HAMTRAMCK GALLERY GIVES A BIT
Just past six months into its tenure, Hamtramck’s new Primary Space gallery has found its stride, so to speak.
Just past six months into its tenure, Hamtramck’s new Primary Space gallery has found its stride, so to speak. Strangely enough, it’s with a somewhat disjointed group show, a motley crew of mostly unknowns. Who knew?
Opening in June of this year, gallery partners Carrie Hazel and Jamie Latendresse (both formerly of CPOP) got by with a little help from their friends in an opening group exhibition, Art Array 01, and subsequent solos showing the work of Bask and Kurt Halsey Frederiksen. Since Primary Space is only open three days a week (and by appointment the rest of the week), these shows stretched for two months each.
But now that their space on Yemens (formerly Exchange: Japan, and before that, the local chamber of commerce office, and before that, a butcher) is a little more established, the two had the freedom to try out new and emerging talents from around the country in Bits & Pieces, on display through Dec. 27.
With a growing mailing list and the attention that goes with being one of the very few venues showing fine art in Hamtramck, the gallery already is booked through October of next year with one-month-long exhibitions. The space itself is airy and inviting, while a wee bit on the small side, with pristine white walls, except for the cinderblock entrance and the bathroom, both of which are a very refreshing shade of lime green. With Hazel’s and Latendresse’s commitment to providing affordable art, it’s a great resource for new and/or young collectors — and a place for seasoned vets to check out some emerging talent. Most of the artists in Bits & Pieces have not previously shown in Detroit, some never in a gallery at all.
“I love the idea of having brand-new work that nobody has ever seen before,” Hazel says, “because Detroit — as vast as it is — it’s a very small city and it is incestuous with its art crowd. Everybody knows everybody and you get to know the work. So it’s very exciting to me to bring in something new and fresh.”
One of the 11 artists, Amathin was recommended by Bask. She works at American Greetings during the day and had a few co-worker friends, Christopher Ryniak and Mike Burnett, that she thought might be good for the show. Hazel and Latendresse had seen Deth P. Sun’s work and contacted him after that. Two of the artists are from Hamtramck — Carl Oxley III and Christopher Schneider (the only photographer of the bunch, who recently hooked up with Carrie Ann Williams and Kelly Germaine Root to help open the Williams Root Gallery in Hamtramck). Robert Bellm is from California; Allyson Mellberg lives in North Carolina and Keren Richter, Ryan Wallace and Dalek are from New York.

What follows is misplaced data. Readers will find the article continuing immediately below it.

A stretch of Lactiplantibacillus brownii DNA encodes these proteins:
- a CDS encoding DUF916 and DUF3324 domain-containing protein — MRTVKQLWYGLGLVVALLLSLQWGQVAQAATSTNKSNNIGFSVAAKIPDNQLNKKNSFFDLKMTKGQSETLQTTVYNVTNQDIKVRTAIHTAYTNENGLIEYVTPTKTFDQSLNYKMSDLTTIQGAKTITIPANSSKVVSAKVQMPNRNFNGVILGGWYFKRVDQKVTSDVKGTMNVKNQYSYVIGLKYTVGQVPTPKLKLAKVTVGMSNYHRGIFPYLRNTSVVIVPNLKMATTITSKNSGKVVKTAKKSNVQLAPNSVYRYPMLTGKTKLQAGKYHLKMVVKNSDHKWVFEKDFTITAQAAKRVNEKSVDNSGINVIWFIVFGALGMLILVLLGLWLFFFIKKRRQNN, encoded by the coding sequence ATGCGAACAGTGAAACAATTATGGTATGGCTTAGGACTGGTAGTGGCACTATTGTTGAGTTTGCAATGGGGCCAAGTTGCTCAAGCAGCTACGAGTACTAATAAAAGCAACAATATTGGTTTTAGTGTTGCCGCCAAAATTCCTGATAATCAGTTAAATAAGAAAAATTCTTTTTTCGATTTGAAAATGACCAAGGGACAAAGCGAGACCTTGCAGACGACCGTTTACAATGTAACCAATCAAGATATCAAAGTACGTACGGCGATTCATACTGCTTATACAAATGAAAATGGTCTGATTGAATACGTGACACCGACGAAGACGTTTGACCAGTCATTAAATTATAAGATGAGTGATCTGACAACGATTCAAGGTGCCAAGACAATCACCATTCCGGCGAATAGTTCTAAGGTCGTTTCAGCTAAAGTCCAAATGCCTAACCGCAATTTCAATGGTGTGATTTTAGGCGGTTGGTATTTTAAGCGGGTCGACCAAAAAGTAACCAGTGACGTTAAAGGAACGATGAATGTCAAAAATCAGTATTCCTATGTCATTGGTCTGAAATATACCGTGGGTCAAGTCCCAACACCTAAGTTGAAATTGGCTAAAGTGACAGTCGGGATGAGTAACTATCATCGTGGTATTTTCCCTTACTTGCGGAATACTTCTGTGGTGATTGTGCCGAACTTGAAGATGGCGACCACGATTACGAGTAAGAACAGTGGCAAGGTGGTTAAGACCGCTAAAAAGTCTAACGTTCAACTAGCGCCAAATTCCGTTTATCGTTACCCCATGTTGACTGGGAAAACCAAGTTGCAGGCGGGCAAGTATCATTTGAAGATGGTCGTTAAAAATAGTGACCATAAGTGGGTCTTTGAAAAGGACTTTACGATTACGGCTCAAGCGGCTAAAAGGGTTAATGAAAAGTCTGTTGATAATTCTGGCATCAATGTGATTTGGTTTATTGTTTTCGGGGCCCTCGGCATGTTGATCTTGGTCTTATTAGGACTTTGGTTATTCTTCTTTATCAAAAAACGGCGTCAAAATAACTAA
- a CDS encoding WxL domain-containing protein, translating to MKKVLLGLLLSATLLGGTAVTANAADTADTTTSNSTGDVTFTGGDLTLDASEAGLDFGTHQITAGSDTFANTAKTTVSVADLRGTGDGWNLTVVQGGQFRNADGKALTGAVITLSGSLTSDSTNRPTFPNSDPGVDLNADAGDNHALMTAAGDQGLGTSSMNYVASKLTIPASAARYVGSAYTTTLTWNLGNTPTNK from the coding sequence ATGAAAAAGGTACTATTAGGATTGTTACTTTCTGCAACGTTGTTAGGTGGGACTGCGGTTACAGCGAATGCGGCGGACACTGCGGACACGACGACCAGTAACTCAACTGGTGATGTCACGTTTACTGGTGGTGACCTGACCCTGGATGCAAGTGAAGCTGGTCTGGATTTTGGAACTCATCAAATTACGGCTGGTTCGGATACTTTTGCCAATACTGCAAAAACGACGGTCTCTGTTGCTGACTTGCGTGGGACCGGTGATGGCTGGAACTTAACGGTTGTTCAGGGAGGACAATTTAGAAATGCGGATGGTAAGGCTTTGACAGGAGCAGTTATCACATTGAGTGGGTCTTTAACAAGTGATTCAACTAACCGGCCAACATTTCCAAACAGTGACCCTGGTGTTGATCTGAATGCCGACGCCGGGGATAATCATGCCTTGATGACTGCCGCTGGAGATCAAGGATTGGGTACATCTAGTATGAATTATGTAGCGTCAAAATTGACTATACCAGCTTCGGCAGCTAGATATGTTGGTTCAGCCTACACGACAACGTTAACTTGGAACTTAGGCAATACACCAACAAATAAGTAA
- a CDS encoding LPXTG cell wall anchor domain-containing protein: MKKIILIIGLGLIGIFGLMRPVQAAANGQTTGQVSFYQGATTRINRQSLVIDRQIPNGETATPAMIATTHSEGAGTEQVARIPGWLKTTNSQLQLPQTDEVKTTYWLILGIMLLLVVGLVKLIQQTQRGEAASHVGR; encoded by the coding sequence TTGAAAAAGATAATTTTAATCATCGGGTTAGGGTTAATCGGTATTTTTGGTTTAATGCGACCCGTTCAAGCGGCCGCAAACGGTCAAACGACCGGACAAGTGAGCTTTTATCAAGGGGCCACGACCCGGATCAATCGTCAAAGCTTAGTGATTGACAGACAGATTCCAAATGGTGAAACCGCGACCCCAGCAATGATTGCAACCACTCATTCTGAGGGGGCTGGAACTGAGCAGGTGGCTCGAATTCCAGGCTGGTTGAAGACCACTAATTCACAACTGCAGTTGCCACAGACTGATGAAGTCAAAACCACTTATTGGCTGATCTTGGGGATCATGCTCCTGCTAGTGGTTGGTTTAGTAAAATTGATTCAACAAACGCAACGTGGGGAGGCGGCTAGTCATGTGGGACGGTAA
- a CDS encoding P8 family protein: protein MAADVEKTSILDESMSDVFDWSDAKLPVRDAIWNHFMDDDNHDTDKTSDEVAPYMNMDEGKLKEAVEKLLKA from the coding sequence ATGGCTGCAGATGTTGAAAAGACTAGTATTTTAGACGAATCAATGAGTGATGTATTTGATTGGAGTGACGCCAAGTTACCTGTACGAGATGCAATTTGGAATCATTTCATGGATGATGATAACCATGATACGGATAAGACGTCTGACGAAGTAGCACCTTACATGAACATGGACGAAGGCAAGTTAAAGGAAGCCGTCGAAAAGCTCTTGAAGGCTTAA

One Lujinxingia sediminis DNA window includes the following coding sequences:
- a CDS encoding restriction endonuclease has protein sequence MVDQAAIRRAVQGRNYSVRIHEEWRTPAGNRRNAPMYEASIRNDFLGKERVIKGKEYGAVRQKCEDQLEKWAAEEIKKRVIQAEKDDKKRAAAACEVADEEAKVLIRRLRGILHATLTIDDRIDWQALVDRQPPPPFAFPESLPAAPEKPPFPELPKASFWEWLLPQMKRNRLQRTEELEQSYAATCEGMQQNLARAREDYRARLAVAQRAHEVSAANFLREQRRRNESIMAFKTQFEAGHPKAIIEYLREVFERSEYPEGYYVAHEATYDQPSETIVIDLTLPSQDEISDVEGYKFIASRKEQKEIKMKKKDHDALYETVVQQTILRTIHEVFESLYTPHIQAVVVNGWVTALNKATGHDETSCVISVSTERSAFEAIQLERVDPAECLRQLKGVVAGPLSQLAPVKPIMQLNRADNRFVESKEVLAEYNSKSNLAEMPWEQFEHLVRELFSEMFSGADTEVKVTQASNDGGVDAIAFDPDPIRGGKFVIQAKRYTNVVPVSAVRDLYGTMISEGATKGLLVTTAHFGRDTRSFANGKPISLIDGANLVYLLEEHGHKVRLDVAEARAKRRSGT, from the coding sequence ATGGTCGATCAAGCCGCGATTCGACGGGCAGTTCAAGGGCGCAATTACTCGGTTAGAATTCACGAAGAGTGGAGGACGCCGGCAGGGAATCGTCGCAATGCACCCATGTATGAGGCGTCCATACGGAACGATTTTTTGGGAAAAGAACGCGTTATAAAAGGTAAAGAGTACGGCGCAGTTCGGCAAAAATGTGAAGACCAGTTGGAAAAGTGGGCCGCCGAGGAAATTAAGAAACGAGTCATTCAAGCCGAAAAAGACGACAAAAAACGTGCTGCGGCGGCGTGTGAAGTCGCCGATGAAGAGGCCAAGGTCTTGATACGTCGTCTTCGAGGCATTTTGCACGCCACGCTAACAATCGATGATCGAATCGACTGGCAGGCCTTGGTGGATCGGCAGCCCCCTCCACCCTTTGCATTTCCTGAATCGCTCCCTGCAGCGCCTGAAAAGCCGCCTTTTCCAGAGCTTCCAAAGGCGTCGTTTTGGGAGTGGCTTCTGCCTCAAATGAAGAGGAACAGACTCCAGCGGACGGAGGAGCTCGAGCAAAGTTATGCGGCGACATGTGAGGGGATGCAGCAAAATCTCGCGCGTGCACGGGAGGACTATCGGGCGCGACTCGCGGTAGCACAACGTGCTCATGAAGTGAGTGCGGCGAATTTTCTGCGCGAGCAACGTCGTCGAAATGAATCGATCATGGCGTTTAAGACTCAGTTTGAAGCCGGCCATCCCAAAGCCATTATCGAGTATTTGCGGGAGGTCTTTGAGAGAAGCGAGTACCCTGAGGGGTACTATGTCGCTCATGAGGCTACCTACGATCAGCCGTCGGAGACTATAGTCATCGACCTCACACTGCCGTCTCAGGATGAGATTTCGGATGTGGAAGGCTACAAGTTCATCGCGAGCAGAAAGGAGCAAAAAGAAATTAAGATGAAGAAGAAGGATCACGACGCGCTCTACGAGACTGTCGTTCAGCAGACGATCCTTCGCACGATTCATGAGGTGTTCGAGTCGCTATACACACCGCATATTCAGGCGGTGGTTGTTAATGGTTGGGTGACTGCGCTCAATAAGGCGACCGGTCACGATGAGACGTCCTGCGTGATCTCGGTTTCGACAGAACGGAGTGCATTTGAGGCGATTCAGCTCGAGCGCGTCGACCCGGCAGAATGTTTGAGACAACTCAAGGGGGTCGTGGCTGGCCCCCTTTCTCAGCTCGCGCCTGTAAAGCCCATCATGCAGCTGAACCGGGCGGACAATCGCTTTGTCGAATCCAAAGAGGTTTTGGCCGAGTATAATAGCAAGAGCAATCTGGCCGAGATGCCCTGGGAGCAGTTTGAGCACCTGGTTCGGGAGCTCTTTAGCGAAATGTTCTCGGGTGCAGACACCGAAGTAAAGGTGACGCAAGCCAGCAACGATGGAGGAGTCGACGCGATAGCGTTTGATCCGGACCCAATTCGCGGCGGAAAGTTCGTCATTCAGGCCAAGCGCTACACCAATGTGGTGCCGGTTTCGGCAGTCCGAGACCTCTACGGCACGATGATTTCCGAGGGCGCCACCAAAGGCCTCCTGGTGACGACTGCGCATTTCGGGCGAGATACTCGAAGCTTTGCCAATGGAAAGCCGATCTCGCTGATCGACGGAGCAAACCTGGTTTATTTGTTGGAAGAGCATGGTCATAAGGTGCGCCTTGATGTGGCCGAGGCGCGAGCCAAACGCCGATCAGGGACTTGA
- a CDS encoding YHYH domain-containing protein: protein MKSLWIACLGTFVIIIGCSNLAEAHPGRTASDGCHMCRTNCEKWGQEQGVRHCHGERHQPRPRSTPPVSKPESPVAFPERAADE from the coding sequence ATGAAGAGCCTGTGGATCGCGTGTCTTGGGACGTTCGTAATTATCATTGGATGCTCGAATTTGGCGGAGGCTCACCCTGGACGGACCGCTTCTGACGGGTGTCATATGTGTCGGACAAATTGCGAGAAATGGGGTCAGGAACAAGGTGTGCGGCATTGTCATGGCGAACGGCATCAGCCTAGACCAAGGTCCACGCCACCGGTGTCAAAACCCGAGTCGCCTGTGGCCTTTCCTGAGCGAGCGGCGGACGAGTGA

Perhaps what draws this post-pop medley of pieces together most is a strong link to childhood. Many of the works seem to hide under the cover of a childlike wonder, or maybe the artists are regressing with the intent to uncover some kind of unadulterated truth.
Amathin’s graffiti-like collages combine storybook illustrations of shiny, red-ripe cherries and a kitten in a pinafore holding a saucer of milk at a tea party. A spoon balancing a sugar cube evokes Mary Poppins’ singsong nurturing. One piece paints over the torn cover of a Little Golden Book. One of Amathin’s more powerful pieces, “Venus Envy” includes a smoking potbellied baby floating above the Betty Crocker spoon logo. Outlines of shoe prints dance up the side toward a shadowy embrace and the words “momma sez knock you up.” Her works contain layers of items rubbed on (tattoos, letters) and scratched off, which contrasts nicely with a lot of the super-clean submissions found throughout the rest of the showing.
There was one other “dirty” painter in the bunch, however. But maybe “organic” describes it better. Ryan Wallace, whose bio boasts work featured in The Wall Street Journal and GQ, combines a rough collection of muddy mustard yellows and dried blood maroons and burgundies into earthy, soulful pieces that almost don’t look finished when placed next to the slick pools of bright paint in works by artists such as his New York contemporary, Dalek. Wallace’s paintings elicit musty antiquity of soul/funk/jazz record covers, while Dalek’s marching, beaked space monkeys scream iPod. Yet both fit fine in this post-everything landscape — maybe because the monkeys have bloated Sissy Hankshaw hitchhiker thumbs.
The girls in Keren Richter’s silk screens also have a children’s storybook illustration quality to them with turned-in toes and heart-shaped lips. But the fantasyland(scapes) have more of a vertigo-inducing consumption numbness to them, sad and frightening in a way, but too surreal to elicit actual fear. It’s as if the little girls in Henry Darger’s drawings grew up, got sharp hipster haircuts, started smoking and now exist within the realm of reality television.
The show might not be a holiday season blockbuster, but it won’t break the bank either.